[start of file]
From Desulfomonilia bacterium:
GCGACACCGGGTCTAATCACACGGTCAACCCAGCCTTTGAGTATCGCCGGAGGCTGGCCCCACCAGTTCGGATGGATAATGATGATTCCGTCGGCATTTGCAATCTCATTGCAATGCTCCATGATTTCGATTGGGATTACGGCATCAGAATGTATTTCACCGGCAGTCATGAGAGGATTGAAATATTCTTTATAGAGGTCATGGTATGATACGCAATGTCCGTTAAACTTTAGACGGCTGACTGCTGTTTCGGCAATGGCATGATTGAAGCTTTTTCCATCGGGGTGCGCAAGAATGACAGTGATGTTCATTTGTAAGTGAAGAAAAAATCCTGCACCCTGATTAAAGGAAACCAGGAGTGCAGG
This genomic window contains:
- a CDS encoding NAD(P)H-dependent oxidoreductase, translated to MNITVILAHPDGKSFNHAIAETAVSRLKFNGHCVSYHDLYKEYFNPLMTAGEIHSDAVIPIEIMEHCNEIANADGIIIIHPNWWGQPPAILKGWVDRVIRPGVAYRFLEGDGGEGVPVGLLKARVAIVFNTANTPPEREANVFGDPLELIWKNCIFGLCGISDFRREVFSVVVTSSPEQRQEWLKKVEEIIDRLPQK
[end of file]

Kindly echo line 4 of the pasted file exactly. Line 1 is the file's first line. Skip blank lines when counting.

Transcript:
- a CDS encoding NAD(P)H-dependent oxidoreductase, translated to MNITVILAHPDGKSFNHAIAETAVSRLKFNGHCVSYHDLYKEYFNPLMTAGEIHSDAVIPIEIMEHCNEIANADGIIIIHPNWWGQPPAILKGWVDRVIRPGVAYRFLEGDGGEGVPVGLLKARVAIVFNTANTPPEREANVFGDPLELIWKNCIFGLCGISDFRREVFSVVVTSSPEQRQEWLKKVEEIIDRLPQK